An area agronomist says growing soybeans can be an important part of a continuous corn system. (Photo by Carrie Muehling/WJBC)
By Carrie Muehling
BLOOMINGTON – Even though continuous corn is popular in Central Illinois, there are some good reasons to throw soybeans into the rotation every now and then.
That’s what more than 300 area farmers in attendance at a Dekalb/Asgrow Agronomy Day in Bloomington learned from territory agronomist Lance Tarchione.
Tarchione told farmers after three tough years of corn on corn across Illinois, it is important to take a look at high yield management of soybeans.
“We know we can make our corn better by raising some soybeans. The challenge is, hopefully the beans will be good the year that we raise them, as well,” said Tarchione.
It appears that growing corn year after year can make soybeans better. Farmers who have planted beans following three or four years of corn have seen a nice yield response from lengthening out that rotation compared to a traditional 50/50 rotation. In addition, genetics are changing quickly and a taking a few years away from soybeans can make a big difference.
“Soybean genetics have leaped forward in the last three or four years, I think. So we’ve got more yield potential in the varieties that the guys will be planting this spring. And then we’ve learned a lot more, too, about management practices that can drive soybean yields higher,” said Tarchione.
He believes 65-70 bushel soybeans are not out of the question, which can make growing that crop competitive with growing corn. Tarchione recognizes that three difficult corn years in a row have forced farmers to take more of a big picture approach.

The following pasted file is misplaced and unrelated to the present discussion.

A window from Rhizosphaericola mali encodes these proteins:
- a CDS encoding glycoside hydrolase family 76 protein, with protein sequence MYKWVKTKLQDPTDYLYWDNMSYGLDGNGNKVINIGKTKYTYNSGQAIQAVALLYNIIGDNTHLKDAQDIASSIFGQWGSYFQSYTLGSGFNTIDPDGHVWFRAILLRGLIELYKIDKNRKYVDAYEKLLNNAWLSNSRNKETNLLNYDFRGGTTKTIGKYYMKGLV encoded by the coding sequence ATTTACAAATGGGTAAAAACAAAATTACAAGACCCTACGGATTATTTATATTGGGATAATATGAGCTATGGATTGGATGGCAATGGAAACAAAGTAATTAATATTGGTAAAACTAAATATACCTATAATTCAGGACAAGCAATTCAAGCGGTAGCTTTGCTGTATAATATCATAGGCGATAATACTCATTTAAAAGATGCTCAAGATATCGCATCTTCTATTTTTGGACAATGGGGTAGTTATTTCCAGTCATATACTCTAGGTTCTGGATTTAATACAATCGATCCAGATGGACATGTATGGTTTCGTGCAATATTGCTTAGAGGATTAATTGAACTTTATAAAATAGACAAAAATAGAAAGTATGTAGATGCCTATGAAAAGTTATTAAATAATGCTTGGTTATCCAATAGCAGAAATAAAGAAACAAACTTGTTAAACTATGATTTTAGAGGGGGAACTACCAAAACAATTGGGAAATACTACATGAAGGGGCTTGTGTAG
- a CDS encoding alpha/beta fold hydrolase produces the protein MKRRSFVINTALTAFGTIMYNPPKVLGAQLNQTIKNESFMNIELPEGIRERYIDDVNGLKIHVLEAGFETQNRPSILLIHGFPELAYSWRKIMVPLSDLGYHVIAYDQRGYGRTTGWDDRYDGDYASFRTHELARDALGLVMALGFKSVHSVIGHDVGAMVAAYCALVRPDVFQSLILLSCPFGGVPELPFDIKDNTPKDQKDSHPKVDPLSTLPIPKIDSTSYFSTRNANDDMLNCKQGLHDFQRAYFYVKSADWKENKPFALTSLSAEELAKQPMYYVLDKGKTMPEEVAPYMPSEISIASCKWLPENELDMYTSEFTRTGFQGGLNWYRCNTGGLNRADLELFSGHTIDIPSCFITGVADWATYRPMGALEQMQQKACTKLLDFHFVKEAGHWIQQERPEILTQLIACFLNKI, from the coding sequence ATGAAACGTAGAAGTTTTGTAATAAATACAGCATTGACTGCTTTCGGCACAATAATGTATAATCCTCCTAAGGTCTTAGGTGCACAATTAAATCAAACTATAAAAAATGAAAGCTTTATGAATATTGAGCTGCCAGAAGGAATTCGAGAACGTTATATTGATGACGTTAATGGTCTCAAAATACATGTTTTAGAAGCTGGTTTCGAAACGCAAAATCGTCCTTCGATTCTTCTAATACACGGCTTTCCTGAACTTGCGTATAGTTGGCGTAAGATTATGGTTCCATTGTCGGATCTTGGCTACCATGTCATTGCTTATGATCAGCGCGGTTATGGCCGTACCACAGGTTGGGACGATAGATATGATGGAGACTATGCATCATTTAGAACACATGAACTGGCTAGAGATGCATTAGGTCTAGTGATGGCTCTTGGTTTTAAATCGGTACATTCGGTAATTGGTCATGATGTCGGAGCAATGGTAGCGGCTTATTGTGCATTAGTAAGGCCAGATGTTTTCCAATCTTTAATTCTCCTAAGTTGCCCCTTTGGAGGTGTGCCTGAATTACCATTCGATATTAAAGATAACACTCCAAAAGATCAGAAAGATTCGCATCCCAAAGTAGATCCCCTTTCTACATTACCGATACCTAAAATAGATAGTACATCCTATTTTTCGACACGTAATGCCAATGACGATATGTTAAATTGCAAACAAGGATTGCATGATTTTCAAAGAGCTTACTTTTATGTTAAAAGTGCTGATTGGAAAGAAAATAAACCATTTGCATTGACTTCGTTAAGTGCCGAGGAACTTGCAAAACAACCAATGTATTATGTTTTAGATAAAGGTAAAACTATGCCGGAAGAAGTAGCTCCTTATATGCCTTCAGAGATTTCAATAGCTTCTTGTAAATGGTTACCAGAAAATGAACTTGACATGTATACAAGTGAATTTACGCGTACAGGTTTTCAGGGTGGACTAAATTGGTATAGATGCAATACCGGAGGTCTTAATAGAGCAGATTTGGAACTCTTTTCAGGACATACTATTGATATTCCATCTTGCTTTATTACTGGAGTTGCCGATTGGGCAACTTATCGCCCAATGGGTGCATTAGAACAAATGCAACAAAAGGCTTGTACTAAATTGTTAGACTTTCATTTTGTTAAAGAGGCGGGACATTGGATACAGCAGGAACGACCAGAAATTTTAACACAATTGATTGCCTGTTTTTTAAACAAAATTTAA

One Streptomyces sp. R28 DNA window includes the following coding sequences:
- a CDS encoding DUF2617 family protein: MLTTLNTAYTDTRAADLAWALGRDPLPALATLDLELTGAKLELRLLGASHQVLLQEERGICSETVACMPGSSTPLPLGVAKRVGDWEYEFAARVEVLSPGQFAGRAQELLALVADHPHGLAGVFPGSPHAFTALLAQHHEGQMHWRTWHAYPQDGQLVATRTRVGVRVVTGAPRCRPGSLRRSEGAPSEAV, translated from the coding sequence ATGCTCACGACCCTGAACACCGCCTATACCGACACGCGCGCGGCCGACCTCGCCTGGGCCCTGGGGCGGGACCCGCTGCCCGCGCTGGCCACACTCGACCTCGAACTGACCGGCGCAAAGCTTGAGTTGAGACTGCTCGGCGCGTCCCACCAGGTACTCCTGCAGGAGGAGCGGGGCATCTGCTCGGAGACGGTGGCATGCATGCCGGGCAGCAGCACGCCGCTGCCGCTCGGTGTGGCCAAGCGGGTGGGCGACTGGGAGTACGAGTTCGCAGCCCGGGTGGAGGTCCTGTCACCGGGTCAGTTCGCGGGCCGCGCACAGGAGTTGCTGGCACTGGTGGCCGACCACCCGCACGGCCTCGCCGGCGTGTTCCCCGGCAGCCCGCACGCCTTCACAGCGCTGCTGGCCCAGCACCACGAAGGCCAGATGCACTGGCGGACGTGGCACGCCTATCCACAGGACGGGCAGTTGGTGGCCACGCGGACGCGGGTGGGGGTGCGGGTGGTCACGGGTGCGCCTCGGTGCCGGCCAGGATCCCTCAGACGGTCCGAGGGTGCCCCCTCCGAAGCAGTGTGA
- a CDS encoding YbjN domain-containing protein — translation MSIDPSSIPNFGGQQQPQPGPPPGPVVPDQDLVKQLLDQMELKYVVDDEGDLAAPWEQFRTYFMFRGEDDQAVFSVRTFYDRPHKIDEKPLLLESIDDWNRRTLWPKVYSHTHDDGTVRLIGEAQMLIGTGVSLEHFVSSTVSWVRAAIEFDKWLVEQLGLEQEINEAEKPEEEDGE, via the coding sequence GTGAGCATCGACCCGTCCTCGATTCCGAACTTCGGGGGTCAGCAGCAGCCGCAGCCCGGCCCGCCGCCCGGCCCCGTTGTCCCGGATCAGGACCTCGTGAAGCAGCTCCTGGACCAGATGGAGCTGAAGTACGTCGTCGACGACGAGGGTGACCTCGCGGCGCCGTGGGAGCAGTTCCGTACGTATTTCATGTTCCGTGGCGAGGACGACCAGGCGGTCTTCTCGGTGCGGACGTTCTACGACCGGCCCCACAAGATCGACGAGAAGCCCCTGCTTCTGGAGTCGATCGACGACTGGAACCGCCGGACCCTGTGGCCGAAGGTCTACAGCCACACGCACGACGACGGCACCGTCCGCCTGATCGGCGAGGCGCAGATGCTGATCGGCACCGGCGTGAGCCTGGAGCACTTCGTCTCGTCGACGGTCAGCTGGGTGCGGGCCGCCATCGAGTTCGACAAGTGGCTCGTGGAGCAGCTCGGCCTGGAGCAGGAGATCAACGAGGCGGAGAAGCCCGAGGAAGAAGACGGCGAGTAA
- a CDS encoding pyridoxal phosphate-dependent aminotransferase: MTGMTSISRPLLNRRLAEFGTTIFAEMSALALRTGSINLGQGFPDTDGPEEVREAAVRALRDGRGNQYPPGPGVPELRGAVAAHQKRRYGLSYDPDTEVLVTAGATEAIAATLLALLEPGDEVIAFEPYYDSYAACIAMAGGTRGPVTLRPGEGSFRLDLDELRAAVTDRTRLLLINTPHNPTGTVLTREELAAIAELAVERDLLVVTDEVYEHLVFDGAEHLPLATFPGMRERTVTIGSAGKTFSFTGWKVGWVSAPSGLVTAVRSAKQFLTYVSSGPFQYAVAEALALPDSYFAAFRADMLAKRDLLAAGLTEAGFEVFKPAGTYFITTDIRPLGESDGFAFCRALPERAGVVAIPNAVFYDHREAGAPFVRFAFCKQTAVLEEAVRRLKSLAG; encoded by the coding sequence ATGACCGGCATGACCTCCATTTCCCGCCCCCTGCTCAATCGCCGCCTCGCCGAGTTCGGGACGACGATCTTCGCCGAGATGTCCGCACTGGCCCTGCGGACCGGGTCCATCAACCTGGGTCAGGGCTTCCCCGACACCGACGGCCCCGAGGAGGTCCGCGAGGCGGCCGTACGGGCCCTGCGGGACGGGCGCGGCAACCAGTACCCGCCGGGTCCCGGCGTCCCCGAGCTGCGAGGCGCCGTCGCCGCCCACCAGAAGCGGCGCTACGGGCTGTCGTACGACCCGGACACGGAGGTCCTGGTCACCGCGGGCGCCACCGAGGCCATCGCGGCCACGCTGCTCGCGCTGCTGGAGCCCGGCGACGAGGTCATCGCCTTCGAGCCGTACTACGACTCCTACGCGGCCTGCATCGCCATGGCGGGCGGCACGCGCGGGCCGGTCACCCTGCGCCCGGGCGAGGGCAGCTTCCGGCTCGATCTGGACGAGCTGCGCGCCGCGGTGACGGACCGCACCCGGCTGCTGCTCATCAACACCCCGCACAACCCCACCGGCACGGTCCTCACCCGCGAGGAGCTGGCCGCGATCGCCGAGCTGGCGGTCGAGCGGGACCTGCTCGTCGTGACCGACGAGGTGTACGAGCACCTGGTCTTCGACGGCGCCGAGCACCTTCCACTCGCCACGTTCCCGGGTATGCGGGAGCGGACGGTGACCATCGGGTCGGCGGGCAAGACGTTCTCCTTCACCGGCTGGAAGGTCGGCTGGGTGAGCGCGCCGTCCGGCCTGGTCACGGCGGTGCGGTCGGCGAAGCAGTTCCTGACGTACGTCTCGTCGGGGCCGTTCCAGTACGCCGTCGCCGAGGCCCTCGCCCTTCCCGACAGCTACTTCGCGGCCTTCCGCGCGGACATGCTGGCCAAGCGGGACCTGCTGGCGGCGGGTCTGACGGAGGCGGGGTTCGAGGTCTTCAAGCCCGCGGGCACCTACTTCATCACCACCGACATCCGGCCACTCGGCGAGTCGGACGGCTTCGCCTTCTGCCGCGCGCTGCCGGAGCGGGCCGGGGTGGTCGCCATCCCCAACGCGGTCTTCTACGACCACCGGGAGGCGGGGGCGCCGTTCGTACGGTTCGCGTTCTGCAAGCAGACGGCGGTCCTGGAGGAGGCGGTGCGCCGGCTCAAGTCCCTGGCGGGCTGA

“We’re always going to raise more corn in Illinois than we do soybeans. The saying ‘Corn is King’ exists for a reason. It’s still our favorite crop,” said Tarchione. “I’ve got a lot of producers I work with that are planting more soybeans this year, but they’re not exactly excited about that. We’re trying to get guys to see that the year of soybeans doesn’t have to be something you dread. It can be something you look forward to.”
While the agronomist knows the area is behind where it should be regarding moisture, he is not necessarily looking for a wet spring, which would promote soil compaction and disease. Tarchione would rather see a dry spring with timely rains through the summer. Getting enough moisture this spring to make up for last year would be too wet, in his opinion.
“An inch of rain at the right time in the summer made a 60, 70, 80 bushel difference in the corn yield, and kind of illustrated that we don’t have to have 10 inches of rain in June and July to raise really good corn,” he said. “We need to do things right at the start of the season, make the right decisions, have a good management system in place. Then if Mother Nature gives us two or three inches in June and two or three inches in July, we’ll be good.”
Carrie Muehling can be reached at firstname.lastname@example.org.